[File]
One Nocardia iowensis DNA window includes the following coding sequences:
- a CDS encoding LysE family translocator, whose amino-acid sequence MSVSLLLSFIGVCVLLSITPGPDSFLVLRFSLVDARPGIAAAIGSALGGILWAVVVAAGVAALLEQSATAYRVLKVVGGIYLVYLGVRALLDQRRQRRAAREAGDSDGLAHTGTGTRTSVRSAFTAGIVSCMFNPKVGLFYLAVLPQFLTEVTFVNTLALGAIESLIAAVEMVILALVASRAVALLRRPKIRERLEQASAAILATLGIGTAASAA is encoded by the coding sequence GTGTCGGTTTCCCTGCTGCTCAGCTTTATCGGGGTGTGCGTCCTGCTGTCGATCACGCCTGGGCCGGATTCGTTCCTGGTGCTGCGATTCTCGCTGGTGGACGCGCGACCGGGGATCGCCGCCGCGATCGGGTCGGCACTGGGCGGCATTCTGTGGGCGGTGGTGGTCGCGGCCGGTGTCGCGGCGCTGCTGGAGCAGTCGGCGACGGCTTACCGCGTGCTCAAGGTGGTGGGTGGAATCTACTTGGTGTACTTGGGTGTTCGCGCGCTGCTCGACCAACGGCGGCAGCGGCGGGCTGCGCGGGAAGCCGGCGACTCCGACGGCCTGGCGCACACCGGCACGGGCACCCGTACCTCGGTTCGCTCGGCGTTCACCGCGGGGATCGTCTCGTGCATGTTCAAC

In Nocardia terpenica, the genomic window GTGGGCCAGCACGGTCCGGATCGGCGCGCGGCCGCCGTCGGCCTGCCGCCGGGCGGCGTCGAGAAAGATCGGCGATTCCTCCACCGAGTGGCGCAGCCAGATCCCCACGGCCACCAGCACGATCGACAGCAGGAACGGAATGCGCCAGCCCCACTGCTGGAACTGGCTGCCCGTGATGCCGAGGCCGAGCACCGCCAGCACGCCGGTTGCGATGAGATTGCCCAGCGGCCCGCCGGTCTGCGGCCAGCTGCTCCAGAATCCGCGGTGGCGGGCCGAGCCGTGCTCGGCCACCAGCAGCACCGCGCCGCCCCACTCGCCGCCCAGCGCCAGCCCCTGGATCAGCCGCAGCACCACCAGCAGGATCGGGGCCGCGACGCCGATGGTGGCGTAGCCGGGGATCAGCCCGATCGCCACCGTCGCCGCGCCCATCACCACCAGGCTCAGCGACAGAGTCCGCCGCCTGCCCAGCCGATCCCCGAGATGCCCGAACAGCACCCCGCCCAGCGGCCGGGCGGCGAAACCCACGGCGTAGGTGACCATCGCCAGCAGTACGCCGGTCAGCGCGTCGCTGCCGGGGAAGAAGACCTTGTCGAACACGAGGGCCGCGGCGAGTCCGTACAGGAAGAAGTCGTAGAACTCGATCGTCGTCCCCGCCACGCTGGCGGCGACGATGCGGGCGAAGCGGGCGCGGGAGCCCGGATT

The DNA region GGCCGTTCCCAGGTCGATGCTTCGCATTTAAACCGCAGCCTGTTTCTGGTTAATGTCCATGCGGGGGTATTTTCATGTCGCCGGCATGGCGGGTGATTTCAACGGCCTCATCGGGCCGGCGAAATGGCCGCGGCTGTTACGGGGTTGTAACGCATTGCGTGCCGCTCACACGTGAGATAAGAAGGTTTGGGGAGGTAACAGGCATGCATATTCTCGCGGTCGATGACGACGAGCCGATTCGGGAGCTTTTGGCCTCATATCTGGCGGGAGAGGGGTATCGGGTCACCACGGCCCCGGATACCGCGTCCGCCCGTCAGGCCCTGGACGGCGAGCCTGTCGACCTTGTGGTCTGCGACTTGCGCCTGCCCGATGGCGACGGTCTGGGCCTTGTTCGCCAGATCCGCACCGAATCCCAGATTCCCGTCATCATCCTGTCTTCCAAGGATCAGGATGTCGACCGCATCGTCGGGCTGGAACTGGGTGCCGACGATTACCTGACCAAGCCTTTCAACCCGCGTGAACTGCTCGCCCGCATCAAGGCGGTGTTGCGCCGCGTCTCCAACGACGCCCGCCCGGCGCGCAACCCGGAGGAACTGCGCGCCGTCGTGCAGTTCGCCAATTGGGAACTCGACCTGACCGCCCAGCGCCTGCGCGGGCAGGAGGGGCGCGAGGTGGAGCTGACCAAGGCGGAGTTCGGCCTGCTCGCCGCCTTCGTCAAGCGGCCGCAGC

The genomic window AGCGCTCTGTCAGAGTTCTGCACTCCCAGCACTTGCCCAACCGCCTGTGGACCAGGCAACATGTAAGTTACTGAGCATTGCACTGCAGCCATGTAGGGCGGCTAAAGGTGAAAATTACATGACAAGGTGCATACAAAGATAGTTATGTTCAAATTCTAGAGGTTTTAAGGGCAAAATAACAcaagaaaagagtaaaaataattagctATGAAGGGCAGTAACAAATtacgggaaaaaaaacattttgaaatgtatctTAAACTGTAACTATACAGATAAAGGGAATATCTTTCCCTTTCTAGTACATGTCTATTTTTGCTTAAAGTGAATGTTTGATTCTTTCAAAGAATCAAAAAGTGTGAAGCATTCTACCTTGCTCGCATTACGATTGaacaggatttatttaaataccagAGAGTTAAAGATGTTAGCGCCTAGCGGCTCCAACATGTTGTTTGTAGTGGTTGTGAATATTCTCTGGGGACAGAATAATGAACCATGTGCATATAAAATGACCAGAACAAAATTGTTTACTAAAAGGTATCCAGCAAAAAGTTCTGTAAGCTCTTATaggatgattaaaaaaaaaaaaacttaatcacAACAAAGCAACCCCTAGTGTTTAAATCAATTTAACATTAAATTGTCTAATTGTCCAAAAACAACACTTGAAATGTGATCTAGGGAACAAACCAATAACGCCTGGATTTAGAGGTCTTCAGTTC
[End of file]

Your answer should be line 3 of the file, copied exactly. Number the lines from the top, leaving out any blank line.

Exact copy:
In Nocardia terpenica, the genomic window GTGGGCCAGCACGGTCCGGATCGGCGCGCGGCCGCCGTCGGCCTGCCGCCGGGCGGCGTCGAGAAAGATCGGCGATTCCTCCACCGAGTGGCGCAGCCAGATCCCCACGGCCACCAGCACGATCGACAGCAGGAACGGAATGCGCCAGCCCCACTGCTGGAACTGGCTGCCCGTGATGCCGAGGCCGAGCACCGCCAGCACGCCGGTTGCGATGAGATTGCCCAGCGGCCCGCCGGTCTGCGGCCAGCTGCTCCAGAATCCGCGGTGGCGGGCCGAGCCGTGCTCGGCCACCAGCAGCACCGCGCCGCCCCACTCGCCGCCCAGCGCCAGCCCCTGGATCAGCCGCAGCACCACCAGCAGGATCGGGGCCGCGACGCCGATGGTGGCGTAGCCGGGGATCAGCCCGATCGCCACCGTCGCCGCGCCCATCACCACCAGGCTCAGCGACAGAGTCCGCCGCCTGCCCAGCCGATCCCCGAGATGCCCGAACAGCACCCCGCCCAGCGGCCGGGCGGCGAAACCCACGGCGTAGGTGACCATCGCCAGCAGTACGCCGGTCAGCGCGTCGCTGCCGGGGAAGAAGACCTTGTCGAACACGAGGGCCGCGGCGAGTCCGTACAGGAAGAAGTCGTAGAACTCGATCGTCGTCCCCGCCACGCTGGCGGCGACGATGCGGGCGAAGCGGGCGCGGGAGCCCGGATT